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Bandolier 26 raised the question "should we have and use a "risk ladder" to help us, the public, and politicians understand the level of risk associated with a particular action or event". Recently, with BSE and other issues we have been told that risks are "very small" - but without attempting quantification.

Bandolier is therefore indebted to Dr Peter Iredale, Chairman of Oxfordshire Health and a member of Wolfson College for drawing our attention to a useful book based on the Wolfson lectures on risk held in 1984 [1]. The book, "Risk: man-made hazards to man", with contributions from Hermann Bondi and Richard Southwood, is good reading. The chapter by William Inman (for many years connected with safety of medicines in the UK) on risks in medical interventions is compelling reading.


One useful quotation that Inman gives is from Lord Rothschild in his 1978 Dimbleby lecture. Rothschild said that when anyone makes a statement about an accident or the number of people involved in it, ask two simple questions:

  1. Is the risk stated in a straightforward language that I can understand, such as 1 in 1,000? If not, why not?
  2. Is the risk stated per year, per month, per day, or per some period of time?
If not, I shall ignore the information.

Scale of risk

Inman also proposes and defines a risk ladder which can take into account the very wide confidence limits that should be put on any guesstimate of risk. This makes a logarithmic scale useful. The downside is that since risk has to start with certainty - 1 in 1 - this anchors the scale so that higher numbers on the risk scale represent lower orders of risk.

The scales would, for instance, put the risk of death for the UK population in any one year from any cause at 1 in 90 in risk level 2, with road traffic accident death (1 in about 14,000) in level 5, and being struck by lightning in level 8.
Risk level 1 in: Range (per year) Risk of death from disease Violent/accidental death/other
1 1-9
2 10-99 Any cause of death
3 100-999 Cancer, stroke, coronary
4 1,000-9,999 Peptic ulcer
5 10,000-99,999 Arthritis, asthma, diabetes, cirrhosis Road accident, burns, falls, suicide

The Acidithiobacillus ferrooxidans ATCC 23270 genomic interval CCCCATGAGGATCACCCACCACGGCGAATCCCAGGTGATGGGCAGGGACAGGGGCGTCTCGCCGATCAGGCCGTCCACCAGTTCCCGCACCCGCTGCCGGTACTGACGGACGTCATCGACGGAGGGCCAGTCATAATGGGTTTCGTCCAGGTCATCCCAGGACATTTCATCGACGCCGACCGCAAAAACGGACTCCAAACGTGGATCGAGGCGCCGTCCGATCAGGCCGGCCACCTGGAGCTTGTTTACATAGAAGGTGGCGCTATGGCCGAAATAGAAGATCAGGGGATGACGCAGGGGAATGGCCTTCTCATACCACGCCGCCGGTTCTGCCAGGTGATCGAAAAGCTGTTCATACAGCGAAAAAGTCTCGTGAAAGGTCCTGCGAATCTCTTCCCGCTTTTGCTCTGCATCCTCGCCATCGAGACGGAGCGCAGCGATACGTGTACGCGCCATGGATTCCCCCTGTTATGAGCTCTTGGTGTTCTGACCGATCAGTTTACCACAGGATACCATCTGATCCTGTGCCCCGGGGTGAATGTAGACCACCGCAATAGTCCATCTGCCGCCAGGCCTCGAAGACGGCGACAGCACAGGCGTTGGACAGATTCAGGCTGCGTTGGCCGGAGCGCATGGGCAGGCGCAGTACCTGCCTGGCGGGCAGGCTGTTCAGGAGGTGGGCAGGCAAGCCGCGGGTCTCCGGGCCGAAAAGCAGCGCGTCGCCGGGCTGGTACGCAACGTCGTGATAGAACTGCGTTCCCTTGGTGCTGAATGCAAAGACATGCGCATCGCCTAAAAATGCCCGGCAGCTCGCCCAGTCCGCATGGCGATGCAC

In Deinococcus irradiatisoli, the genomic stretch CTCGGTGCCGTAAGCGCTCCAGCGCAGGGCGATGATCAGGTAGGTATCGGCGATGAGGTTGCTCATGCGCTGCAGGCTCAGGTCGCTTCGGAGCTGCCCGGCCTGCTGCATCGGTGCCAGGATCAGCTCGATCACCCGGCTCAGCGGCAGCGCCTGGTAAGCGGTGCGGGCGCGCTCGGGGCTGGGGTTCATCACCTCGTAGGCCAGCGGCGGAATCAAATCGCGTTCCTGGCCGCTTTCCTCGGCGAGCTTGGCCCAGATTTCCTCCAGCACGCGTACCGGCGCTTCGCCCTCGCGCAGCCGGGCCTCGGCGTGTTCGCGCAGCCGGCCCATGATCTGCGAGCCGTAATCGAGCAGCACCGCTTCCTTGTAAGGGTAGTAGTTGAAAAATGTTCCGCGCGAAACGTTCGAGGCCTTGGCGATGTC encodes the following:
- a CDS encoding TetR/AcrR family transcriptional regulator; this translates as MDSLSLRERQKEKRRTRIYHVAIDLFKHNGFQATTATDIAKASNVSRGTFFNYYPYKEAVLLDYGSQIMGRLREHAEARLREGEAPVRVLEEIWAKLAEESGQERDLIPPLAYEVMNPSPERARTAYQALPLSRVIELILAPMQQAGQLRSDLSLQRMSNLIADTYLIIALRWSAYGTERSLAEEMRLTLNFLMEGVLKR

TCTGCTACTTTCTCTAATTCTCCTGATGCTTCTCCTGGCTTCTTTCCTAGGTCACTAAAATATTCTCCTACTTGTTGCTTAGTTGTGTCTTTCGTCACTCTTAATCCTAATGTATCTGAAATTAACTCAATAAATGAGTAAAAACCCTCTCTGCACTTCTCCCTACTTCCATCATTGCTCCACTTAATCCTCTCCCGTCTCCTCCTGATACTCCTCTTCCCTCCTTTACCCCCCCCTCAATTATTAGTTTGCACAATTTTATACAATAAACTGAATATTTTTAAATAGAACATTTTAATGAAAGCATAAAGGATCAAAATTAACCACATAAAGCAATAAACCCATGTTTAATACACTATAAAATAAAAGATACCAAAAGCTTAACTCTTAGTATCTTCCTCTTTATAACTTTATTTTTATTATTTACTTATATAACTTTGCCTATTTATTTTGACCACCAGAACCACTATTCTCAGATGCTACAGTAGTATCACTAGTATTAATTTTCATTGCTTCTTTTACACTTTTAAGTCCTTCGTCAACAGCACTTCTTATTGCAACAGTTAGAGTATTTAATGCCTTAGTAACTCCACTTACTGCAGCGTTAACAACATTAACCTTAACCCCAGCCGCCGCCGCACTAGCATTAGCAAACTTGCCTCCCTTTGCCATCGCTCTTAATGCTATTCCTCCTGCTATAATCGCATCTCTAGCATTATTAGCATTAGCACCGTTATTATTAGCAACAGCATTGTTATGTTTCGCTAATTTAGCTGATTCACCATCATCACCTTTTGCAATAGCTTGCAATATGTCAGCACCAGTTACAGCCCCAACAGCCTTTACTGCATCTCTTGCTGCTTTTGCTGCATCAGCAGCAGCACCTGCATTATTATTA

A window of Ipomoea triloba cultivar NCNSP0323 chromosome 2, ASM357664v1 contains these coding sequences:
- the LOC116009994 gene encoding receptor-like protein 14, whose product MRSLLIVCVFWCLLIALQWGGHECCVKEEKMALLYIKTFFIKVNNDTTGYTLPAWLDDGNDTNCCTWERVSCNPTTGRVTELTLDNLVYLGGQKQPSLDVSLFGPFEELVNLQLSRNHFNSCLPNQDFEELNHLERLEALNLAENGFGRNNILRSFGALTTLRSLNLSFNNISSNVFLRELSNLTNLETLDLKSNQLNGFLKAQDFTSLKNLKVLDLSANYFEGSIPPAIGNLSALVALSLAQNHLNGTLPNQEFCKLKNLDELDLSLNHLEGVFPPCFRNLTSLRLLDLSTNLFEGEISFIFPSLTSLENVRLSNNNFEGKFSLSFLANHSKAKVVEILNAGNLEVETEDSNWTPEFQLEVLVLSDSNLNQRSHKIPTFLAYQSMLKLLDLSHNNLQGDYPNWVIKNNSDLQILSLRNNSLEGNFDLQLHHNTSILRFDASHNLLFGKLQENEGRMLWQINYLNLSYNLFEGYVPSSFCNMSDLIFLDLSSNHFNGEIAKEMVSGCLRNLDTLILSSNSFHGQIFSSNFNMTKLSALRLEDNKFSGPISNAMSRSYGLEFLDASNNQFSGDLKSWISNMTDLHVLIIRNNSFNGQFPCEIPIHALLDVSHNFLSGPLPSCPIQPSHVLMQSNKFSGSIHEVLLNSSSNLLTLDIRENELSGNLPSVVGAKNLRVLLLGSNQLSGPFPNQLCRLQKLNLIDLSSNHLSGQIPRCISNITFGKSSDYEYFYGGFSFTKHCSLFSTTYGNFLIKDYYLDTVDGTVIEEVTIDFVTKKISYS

6 100,000-999,999 Pregnancy, STD Homicide, railways, aircraft
7 1,000,000-9,999,999 Tetanus, measles, whooping cough Falling objects
8 10,000,000-99,999,999 Acute rheumatic fever. Acquiring "new" form of CJD Lightning, animal/plant venom, Winning the lottery
Data taken from mortality statistics in England & Wales in 1981
Of course the risk levels in the table are only crude and refer to the whole population of England & Wales. Risks can be modified by behaviour (there is a great quote in the book about keeping the working place safe so employees can go hang-gliding at the weekend), or by circumstance. The risk of dying in any one year is modified by age or by having or not having a particular disease.

In patients with specified diseases, the risks can increase, and Inman goes on to show how the use of the table of risk levels can be used to look at risks of treatments. There are some well reasoned pages about reactions to adverse drug events which are well worth a read.


Where does the BSE risk come on the scale? There were 4 or 5 cases of the "new" disease in humans in 1994 and 1995 - so the crude risk is about 1 in over 10,000,000 - just inside the level 8 band and about the same as being struck by lightning or winning the lottery. That crude risk is independent of causation, of course, as well as being the earliest indication of possible risk level that could change with time.

Remember 3/n

Bandolier 23 carried a short article on calculating the risk of something happening that we haven't yet seen. If none of 100 patients receiving an intervention has a problem that concerns us, then we can be 95% confident that the chance of this occurring is at most 3 in 100 (3/n).


  1. MG Cooper (ed). Risk. Man-made Hazards to Man. Clarendon Press, 1985. ISBN 0-19-854154-6 or ISBN 0-19-854154-4 (paperback).

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